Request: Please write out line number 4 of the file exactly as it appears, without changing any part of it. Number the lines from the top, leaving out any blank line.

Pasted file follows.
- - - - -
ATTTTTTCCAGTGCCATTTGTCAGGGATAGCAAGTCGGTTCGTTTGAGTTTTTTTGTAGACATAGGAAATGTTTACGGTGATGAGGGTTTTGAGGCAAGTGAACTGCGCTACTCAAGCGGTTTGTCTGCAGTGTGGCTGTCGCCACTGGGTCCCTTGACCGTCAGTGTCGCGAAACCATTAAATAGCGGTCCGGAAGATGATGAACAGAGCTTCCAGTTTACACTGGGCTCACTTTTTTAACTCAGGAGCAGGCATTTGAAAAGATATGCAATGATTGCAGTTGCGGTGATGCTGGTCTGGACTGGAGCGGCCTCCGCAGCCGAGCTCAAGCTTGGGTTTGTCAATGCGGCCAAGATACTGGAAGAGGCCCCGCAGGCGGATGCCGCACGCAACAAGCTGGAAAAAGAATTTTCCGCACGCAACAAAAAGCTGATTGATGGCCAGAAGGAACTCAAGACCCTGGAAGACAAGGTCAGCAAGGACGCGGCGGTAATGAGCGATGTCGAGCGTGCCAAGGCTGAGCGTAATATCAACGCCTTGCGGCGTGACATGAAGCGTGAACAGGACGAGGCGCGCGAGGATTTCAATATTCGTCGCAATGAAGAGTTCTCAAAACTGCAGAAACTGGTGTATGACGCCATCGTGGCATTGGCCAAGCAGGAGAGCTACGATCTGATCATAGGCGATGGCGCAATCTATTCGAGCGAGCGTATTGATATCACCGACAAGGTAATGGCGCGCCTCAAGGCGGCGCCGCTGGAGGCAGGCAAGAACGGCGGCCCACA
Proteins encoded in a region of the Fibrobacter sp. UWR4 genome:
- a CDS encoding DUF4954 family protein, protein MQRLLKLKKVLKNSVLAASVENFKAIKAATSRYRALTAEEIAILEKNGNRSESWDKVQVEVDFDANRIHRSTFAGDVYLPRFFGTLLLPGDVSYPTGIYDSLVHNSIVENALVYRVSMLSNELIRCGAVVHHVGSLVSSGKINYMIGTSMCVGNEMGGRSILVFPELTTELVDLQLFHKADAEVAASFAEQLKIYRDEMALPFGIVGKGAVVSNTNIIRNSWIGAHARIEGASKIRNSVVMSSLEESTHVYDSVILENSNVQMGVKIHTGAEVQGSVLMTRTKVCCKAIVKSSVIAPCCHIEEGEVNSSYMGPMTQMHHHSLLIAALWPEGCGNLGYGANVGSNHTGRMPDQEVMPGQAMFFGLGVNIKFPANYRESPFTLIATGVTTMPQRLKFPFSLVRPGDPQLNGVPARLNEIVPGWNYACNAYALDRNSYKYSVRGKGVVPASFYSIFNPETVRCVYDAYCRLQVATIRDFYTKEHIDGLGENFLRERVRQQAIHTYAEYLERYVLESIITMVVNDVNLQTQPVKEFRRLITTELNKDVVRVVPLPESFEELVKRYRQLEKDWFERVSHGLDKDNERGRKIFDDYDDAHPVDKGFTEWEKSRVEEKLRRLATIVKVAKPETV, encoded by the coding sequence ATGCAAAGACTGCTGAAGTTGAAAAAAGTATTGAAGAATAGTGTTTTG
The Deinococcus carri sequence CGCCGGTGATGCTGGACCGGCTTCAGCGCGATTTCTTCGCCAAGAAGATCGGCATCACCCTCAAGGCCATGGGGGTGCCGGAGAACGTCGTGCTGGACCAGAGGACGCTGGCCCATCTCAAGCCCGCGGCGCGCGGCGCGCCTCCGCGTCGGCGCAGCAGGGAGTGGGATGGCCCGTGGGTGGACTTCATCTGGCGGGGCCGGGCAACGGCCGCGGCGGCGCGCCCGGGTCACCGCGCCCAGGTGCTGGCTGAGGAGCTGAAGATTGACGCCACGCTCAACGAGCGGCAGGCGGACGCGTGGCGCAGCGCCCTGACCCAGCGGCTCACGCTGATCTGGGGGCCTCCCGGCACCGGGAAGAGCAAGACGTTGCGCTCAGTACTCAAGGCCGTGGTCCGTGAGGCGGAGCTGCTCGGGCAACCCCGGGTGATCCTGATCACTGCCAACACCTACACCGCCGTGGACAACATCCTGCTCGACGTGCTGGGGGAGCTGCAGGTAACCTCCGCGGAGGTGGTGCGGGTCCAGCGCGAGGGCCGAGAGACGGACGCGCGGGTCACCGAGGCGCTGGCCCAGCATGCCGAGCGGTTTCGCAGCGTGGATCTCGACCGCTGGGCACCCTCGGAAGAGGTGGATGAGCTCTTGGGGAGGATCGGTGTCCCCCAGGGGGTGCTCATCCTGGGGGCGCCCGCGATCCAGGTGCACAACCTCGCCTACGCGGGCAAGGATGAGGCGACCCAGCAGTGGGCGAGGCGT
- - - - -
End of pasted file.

The Deinococcus carri sequence CGCCGGTGATGCTGGACCGGCTTCAGCGCGATTTCTTCGCCAAGAAGATCGGCATCACCCTCAAGGCCATGGGGGTGCCGGAGAACGTCGTGCTGGACCAGAGGACGCTGGCCCATCTCAAGCCCGCGGCGCGCGGCGCGCCTCCGCGTCGGCGCAGCAGGGAGTGGGATGGCCCGTGGGTGGACTTCATCTGGCGGGGCCGGGCAACGGCCGCGGCGGCGCGCCCGGGTCACCGCGCCCAGGTGCTGGCTGAGGAGCTGAAGATTGACGCCACGCTCAACGAGCGGCAGGCGGACGCGTGGCGCAGCGCCCTGACCCAGCGGCTCACGCTGATCTGGGGGCCTCCCGGCACCGGGAAGAGCAAGACGTTGCGCTCAGTACTCAAGGCCGTGGTCCGTGAGGCGGAGCTGCTCGGGCAACCCCGGGTGATCCTGATCACTGCCAACACCTACACCGCCGTGGACAACATCCTGCTCGACGTGCTGGGGGAGCTGCAGGTAACCTCCGCGGAGGTGGTGCGGGTCCAGCGCGAGGGCCGAGAGACGGACGCGCGGGTCACCGAGGCGCTGGCCCAGCATGCCGAGCGGTTTCGCAGCGTGGATCTCGACCGCTGGGCACCCTCGGAAGAGGTGGATGAGCTCTTGGGGAGGATCGGTGTCCCCCAGGGGGTGCTCATCCTGGGGGCGCCCGCGATCCAGGTGCACAACCTCGCCTACGCGGGCAAGGATGAGGCGACCCAGCAGTGGGCGAGGCGT